With Resident Evil VII: Biohazard (Capcom, 2017), I’ve finally reached the end of the big pile of Resident Evil ibid, 1996 to present) titles I got for Christmas. I was making decent progress in the game but kept getting distracted with life, work, and other games but, now that I’ve finally finished one of the most lauded Resident Evil titles ever made the question is: does the game live up to the hype?
After the absolute, balls-to-the-wall action-heavy approach Capcom turned the franchise into in Resident Evil 6 (ibid, 2012), Capcom decided to answer their critics and bring the survival-horror aspects of Resident Evil back to the series but with a twist: this time, it’s in first-person!
This was a bit of a hurdle for me right off the bat as, traditionally, I don’t really get on too well with first-person videogames, primarily because I don’t like being attacked from behind and I find them to be uncomfortable to play at times. Like, I enjoy the dread and constant tension the perspective offers here and in other, similar games but, when you’re just trying to have a bit of a casual play, it can be draining to be constantly on edge and first-person perspective can hamper controls, combat, and camera angles at times.
However, Resident Evil VII: Biohazard utilises its new perspective to great effect as players take on the role of Ethan Winters; unlike other Resident Evil protagonists, Ethan’s just…a guy…nothing special. He’s been drawn to an abandoned house in search of his wife, Mia, who has apparently taken a bit of a turn for the worst. After he’s attacked and has his hand cut off, Ethan is left at the mercy of the mental Baker family, a bunch of messed up back-water hillbillies who make the Texas Chain Saw Massacre’s (Hooper, 1974) family look normal.
With his hand reattached by staples (…just go with it) and forced to cobble together items to survive and find a way out of the bobby-trapped house, Ethan is relentlessly pursued by Jack Baker, who smashes through walls and attacks without mercy, repeatedly coming back from severe trauma and injury to torment you again and again as he absorbs blows, shrugs off bullets, and your supplies dwindle away to nothing.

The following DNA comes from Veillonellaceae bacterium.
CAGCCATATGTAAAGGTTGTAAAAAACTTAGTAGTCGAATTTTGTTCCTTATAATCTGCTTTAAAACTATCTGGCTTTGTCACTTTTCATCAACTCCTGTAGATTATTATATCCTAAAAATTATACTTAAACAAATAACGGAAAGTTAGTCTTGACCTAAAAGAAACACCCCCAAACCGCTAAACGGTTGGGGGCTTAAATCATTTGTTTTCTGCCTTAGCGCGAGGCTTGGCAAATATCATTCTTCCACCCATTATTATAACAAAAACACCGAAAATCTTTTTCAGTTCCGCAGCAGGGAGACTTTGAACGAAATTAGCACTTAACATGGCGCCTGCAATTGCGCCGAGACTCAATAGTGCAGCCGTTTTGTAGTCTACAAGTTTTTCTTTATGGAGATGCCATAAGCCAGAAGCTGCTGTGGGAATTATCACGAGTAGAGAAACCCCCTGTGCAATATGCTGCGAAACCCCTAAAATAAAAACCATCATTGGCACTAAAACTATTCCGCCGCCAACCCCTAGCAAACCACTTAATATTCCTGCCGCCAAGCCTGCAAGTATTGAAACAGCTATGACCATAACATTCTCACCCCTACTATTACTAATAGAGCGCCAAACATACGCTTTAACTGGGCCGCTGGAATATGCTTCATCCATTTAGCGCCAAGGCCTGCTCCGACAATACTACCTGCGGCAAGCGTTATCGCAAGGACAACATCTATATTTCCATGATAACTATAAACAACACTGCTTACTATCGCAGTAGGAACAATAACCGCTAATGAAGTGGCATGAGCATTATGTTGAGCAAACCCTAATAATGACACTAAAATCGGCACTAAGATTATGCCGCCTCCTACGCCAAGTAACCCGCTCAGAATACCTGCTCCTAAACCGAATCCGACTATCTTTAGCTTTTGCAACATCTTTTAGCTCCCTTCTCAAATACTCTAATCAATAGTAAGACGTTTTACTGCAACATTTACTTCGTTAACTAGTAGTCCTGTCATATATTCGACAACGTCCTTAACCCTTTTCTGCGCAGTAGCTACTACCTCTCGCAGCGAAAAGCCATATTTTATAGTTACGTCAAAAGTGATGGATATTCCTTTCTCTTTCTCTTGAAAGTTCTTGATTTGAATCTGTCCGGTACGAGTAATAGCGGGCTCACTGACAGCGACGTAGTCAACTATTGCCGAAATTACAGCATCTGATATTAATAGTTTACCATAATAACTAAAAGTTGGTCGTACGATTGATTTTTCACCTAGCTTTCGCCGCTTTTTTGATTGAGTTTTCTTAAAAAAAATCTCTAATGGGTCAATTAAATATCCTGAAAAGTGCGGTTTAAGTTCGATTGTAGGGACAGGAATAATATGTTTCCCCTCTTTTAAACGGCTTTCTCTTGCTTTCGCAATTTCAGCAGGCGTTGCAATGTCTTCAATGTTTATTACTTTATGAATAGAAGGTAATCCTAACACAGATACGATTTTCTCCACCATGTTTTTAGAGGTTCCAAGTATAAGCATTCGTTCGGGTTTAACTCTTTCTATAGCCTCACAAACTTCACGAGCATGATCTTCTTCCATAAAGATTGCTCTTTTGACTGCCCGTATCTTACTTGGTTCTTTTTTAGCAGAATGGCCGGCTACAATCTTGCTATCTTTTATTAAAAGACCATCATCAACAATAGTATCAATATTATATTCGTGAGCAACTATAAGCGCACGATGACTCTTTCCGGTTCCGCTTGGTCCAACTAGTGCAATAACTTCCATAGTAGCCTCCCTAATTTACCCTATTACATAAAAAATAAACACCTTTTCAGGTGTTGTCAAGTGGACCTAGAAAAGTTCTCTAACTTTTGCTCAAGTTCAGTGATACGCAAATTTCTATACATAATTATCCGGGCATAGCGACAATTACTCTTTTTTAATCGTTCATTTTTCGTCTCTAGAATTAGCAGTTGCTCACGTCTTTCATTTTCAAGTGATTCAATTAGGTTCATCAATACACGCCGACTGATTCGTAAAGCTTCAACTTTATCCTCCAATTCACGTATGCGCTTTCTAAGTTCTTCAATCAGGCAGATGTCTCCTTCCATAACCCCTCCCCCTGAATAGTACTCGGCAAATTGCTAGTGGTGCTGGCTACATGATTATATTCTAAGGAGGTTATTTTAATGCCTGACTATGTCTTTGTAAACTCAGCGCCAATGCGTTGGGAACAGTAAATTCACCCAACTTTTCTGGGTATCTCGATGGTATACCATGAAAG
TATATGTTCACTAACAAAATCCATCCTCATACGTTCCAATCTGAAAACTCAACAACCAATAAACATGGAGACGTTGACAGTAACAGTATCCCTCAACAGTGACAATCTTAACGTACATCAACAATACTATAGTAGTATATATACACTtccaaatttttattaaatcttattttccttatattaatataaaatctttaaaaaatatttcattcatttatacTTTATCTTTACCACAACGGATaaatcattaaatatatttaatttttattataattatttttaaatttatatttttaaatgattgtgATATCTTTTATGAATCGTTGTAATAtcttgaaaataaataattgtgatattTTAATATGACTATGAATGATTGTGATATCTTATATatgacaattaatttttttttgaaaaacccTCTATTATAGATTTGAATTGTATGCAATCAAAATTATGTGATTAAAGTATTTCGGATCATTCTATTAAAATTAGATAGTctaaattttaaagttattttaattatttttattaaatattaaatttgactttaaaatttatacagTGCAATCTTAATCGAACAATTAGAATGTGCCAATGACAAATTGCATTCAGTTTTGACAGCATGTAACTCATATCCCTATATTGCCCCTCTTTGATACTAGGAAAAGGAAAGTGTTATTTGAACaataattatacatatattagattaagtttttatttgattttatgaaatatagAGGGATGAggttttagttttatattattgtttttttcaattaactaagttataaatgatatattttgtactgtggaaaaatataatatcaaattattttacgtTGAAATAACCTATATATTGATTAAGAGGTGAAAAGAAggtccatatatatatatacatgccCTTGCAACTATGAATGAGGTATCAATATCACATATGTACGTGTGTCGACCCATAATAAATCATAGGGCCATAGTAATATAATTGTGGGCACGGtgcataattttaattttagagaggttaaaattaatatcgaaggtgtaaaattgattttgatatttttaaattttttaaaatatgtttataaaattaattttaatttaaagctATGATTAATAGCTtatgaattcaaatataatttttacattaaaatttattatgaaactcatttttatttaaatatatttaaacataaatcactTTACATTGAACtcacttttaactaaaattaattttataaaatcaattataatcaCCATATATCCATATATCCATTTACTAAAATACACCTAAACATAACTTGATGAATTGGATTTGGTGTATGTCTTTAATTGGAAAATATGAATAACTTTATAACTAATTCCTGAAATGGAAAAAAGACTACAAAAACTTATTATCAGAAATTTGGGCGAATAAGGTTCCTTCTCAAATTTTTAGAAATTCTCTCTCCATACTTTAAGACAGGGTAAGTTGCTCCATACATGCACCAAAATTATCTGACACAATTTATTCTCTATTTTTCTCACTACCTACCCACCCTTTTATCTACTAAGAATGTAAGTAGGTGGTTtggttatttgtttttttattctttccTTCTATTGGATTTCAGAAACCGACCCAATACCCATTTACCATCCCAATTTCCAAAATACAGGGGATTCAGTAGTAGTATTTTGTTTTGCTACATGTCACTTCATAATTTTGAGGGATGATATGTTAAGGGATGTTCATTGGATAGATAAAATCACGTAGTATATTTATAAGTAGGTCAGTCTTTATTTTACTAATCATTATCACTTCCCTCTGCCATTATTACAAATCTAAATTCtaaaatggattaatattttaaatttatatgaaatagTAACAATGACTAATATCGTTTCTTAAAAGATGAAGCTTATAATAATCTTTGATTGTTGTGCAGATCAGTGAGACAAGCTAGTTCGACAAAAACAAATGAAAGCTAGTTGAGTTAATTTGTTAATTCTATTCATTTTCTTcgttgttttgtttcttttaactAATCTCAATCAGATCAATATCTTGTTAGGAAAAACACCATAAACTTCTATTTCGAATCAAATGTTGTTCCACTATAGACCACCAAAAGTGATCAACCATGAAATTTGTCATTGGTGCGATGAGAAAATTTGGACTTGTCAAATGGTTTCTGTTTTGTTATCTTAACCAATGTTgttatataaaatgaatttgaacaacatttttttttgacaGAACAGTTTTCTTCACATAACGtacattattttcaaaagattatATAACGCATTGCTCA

As Ethan progresses, solving puzzles, battling the bullet-sponge monstrosities known as the “Molded”, and exploring the Baker’s estate, he comes across Zoe Baker, who offers to help cure Mia by developing a serum to combat the infection that has warped her family. The source of the infection turns out to be a young girl, Eveline, who can control the minds of others, and Ethan is eventually forced to battle her in her monstrous final form.
Resident Evil VII: Biohazard is unlike every other Resident Evil title before it. Sure, some tropes remain (Item Boxes, herbs, having to manually save (though using a cassette player rather than a typewriter), limited supplies, and a claustrophobic atmosphere) but, aside from some brief last minute (literally the very last minute) references to the previous titles, this looks and plays like an entirely different game.
It’s a shocking departure, even more so than when the series switched to an over-the-shoulder, slightly more action-orientated approach in Resident Evil 4 (Capcom Production Studio 4, 2005); it seems that, every time Capcom wants to spice up their survival-horror franchise, a dramatic shift into another genre generally does the trick as long as there’s some restraint placed on the player to emphasise the survival aspects.